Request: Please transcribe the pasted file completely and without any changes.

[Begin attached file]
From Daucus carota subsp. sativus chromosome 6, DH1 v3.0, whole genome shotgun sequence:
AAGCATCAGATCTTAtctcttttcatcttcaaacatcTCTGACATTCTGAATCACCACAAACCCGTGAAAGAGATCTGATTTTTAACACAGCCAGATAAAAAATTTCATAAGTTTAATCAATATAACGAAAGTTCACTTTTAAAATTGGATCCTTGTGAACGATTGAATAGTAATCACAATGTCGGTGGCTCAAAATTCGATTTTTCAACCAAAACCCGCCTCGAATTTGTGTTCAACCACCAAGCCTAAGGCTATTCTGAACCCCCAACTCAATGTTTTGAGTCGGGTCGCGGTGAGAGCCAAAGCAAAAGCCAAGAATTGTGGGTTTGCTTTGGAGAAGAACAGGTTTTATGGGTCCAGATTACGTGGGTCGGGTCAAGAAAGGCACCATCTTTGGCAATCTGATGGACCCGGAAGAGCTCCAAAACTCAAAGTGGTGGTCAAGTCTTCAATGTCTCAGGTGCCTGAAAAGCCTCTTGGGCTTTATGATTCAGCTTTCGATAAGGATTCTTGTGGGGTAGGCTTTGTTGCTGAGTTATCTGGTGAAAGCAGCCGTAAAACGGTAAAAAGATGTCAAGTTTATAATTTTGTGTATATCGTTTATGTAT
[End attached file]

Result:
From Daucus carota subsp. sativus chromosome 6, DH1 v3.0, whole genome shotgun sequence:
AAGCATCAGATCTTAtctcttttcatcttcaaacatcTCTGACATTCTGAATCACCACAAACCCGTGAAAGAGATCTGATTTTTAACACAGCCAGATAAAAAATTTCATAAGTTTAATCAATATAACGAAAGTTCACTTTTAAAATTGGATCCTTGTGAACGATTGAATAGTAATCACAATGTCGGTGGCTCAAAATTCGATTTTTCAACCAAAACCCGCCTCGAATTTGTGTTCAACCACCAAGCCTAAGGCTATTCTGAACCCCCAACTCAATGTTTTGAGTCGGGTCGCGGTGAGAGCCAAAGCAAAAGCCAAGAATTGTGGGTTTGCTTTGGAGAAGAACAGGTTTTATGGGTCCAGATTACGTGGGTCGGGTCAAGAAAGGCACCATCTTTGGCAATCTGATGGACCCGGAAGAGCTCCAAAACTCAAAGTGGTGGTCAAGTCTTCAATGTCTCAGGTGCCTGAAAAGCCTCTTGGGCTTTATGATTCAGCTTTCGATAAGGATTCTTGTGGGGTAGGCTTTGTTGCTGAGTTATCTGGTGAAAGCAGCCGTAAAACGGTAAAAAGATGTCAAGTTTATAATTTTGTGTATATCGTTTATGTAT